I’ll bet most people look forward to meeting with their attorney about as much as they look forward to a root canal.
Working with an estate attorney is often one of the first – and sometimes only – legal relationships many families experience. And it can be a daunting experience to build effective estate planning strategies. However the truth is, just meeting with an estate attorney is not enough to protect your legacy.
Case in point: a recent client thought he had done everything right when it came to estate planning. He had a will and a revocable trust that held the majority of his assets. He thought he had it all covered. However, imagine his shock when the client heard the bad news: he was recently married and if he were to pass away today, his wife would inherit next to nothing.
How could something major like that slip through the cracks?
I share this to make the point about the value of including your financial advisor in your estate planning process. By doing so, you can potentially save some money in the process – and avoid some potentially big mistakes in implementation.
Here are some specific areas where your financial advisor can help bring your estate planning strategies and efforts to the next level:
Help You Find a Qualified Attorney
You should expect your financial advisor to know you on a deeper level than your attorney. You should trust him or her with your goals and desires for your money, your worries, and your family. That’s part of their work and they devote a considerable amount of time while working with you to understand your life and goals.
So while you’d likely be well-served by any of the attorneys on the Washingtonian’s Best Estate Attorneys List, your financial advisor can play matchmaker to find you an attorney that is a good fit based on their knowledge of your financial and personal goals. When that relationship is combined with years of experience working with attorneys in the past, your advisor likely has a good idea of which attorney may be a good fit for you and your estate planning strategies.
Help You Plan for Your Estate Attorney Meeting
One of the most common concerns most people have engaging an attorney is a lack of understanding or knowledge of the cost of those meetings. The truth is that most attorneys bill on an hourly basis, which means you should do some homework up front to help make the engagement as efficient as possible.
Your financial advisor can walk you through exactly how to prepare for your meeting to minimize the time and cost involved.
For example, even before you meet with an attorney you should line up information ahead of time including a net worth statement and a list of account beneficiaries and heirs. You should also choose individuals who will fulfill important roles, like serve as the guardian for your children, the executor of your estate, and possible trustees or powers of attorney. If you can make some of these decisions in advance, the whole estate planning process will likely be faster, simpler, and less costly.
Explain and Clarify The Plan
After meeting with your attorney, he or she will likely send you home with a binder of drafted documents that you need to review before deciding to sign them. This is quite a homework assignment and it can be mentally (and physically) draining.
That’s why it makes sense to walk through these documents with your financial advisor as a way to lighten your burden. He or she can help you understand the strategies behind those documents and make sure everything is drafted according to your wishes. And the good news is that unlike attorneys, most financial advisors don’t bill hourly!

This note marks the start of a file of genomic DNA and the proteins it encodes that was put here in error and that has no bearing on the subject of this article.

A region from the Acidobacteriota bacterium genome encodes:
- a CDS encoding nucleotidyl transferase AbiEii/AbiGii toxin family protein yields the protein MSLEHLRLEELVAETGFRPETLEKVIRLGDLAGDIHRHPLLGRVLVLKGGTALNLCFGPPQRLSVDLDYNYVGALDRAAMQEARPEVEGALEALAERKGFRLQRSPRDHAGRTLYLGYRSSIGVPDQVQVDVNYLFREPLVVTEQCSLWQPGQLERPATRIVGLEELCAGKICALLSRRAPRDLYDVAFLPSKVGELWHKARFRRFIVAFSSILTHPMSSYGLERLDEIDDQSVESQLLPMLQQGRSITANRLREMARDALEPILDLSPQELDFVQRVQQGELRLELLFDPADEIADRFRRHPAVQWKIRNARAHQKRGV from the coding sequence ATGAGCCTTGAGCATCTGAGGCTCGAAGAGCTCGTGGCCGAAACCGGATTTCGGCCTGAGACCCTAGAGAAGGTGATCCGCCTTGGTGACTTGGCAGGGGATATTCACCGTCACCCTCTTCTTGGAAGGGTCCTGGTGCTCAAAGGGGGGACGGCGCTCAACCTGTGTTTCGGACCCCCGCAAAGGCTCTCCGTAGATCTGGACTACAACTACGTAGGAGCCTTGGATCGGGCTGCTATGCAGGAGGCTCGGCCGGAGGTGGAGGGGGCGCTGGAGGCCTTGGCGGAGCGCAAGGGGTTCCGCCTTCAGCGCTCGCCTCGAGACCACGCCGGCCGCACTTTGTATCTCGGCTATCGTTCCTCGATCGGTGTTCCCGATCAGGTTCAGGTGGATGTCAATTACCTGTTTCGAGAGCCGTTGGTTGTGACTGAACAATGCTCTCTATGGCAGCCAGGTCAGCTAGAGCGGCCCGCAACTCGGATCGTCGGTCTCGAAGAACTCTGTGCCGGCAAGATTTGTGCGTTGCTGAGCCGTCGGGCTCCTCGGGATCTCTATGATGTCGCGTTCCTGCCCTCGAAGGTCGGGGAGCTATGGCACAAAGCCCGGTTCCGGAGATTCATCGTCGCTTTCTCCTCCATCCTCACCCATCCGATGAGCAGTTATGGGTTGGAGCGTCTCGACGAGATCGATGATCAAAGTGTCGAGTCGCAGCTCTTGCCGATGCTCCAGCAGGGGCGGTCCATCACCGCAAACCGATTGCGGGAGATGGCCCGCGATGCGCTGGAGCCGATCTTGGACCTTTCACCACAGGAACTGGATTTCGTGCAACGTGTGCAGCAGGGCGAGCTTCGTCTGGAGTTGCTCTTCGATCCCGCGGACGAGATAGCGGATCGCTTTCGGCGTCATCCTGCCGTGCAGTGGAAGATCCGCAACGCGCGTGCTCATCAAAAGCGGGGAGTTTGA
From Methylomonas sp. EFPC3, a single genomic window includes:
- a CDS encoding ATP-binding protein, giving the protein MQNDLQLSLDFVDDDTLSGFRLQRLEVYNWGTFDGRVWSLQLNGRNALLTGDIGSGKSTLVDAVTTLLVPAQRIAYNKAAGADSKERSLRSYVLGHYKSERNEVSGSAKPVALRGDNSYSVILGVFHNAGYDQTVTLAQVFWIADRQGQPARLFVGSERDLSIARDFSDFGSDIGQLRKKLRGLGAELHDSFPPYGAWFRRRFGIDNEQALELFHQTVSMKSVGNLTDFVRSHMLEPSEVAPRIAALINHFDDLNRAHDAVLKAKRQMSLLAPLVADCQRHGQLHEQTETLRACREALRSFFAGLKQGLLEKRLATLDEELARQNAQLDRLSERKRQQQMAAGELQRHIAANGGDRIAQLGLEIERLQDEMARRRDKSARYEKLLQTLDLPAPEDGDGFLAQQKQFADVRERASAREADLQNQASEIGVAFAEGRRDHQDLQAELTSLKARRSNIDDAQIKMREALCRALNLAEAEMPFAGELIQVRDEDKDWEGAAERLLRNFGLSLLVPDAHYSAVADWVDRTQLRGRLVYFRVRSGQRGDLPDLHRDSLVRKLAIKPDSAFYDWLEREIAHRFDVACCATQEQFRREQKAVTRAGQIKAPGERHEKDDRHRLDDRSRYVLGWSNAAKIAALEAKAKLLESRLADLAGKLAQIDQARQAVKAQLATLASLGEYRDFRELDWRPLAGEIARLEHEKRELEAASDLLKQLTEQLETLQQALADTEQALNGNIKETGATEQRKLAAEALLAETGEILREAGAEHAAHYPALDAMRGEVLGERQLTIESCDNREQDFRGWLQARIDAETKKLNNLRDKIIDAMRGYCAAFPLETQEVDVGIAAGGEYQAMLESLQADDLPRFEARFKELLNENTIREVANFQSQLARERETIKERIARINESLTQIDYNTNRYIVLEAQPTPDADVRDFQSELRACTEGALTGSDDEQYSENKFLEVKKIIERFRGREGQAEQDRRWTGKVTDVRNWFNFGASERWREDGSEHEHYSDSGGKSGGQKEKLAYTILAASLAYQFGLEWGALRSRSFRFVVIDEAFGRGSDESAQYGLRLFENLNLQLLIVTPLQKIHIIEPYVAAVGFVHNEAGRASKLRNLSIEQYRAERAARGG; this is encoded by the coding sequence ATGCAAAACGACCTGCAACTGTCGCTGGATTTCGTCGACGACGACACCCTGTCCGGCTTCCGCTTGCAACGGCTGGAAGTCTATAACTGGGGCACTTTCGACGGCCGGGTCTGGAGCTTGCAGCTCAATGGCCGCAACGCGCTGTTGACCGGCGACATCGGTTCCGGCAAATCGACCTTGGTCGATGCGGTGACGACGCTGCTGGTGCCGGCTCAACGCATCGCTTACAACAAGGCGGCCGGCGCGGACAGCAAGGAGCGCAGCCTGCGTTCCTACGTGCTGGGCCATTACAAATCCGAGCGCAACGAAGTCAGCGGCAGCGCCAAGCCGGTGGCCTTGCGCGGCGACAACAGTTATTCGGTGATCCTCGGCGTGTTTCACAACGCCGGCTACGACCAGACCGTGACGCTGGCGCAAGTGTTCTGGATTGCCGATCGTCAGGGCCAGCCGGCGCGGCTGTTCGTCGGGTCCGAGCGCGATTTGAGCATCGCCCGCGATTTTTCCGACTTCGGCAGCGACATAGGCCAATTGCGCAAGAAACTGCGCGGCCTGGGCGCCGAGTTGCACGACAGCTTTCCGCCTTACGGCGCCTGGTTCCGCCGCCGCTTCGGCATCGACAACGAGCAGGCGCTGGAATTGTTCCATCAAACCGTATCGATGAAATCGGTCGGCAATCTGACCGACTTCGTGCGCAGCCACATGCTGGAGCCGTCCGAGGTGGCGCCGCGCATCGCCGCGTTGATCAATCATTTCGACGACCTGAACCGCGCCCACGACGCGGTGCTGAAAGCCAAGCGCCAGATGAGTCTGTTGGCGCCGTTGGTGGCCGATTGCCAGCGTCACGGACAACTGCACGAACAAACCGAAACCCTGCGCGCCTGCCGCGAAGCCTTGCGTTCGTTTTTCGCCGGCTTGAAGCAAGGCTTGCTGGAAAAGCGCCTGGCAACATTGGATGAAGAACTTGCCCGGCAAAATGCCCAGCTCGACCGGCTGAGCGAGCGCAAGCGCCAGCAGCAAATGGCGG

Develop Your Estate Planning Strategies As A Team
Advanced estate-planning strategies with complicated acronyms like “GRATs,” “ILITs,” or “QPRTs” often require your attorney, financial advisors, and tax professionals to work together. So it can be beneficial in some cases for your professional advisors to meet together and brainstorm strategies on your behalf.
Everyone’s unique circumstances demand special provisions in your estate planning documents – which is why teamwork is essential from your advisors. For example, if you have a parent going into a long-term care facility, a grandchild with special needs, charitable intentions for assets, or concerns about how your family handles money, all of those details can and should be considered in your estate plan. It’s important that you review these situations with your attorney as well as your financial advisor to suggest and discuss strategies that make sense for your financial well-being today and in the future.
Hold You Accountable
Even people who receive plenty of legal advice still manage to botch their estate plan by failing to execute on that advice. It’s not surprising that clients will often meet with an attorney and never go any further due to the complexities, costs, and tough decisions involved. That’s why diligent follow-up is often necessary during implementation to make sure your plan is executed smoothly.
Those billable hours won’t help if you don’t title your accounts correctly, update beneficiaries, and follow through on implementing the details of your estate documents. Do any of this wrong and the effects can be devastating for your finances and family.
The trouble is that clients are often too busy with their families and professional lives to handle the particulars. This is where your financial advisor comes in. They can help update accounts, review beneficiaries for retirement accounts and life insurance, and prompt you to update your plan when the legal environment changes or you have major life events such as a marriage, death, or birth.
The point is that the complexity of estate planning can be a bit overwhelming, but it doesn’t have to be. Your advisor can help preview what’s coming, simplify the process, aid in implementation, and potentially save you some money in legal fees.
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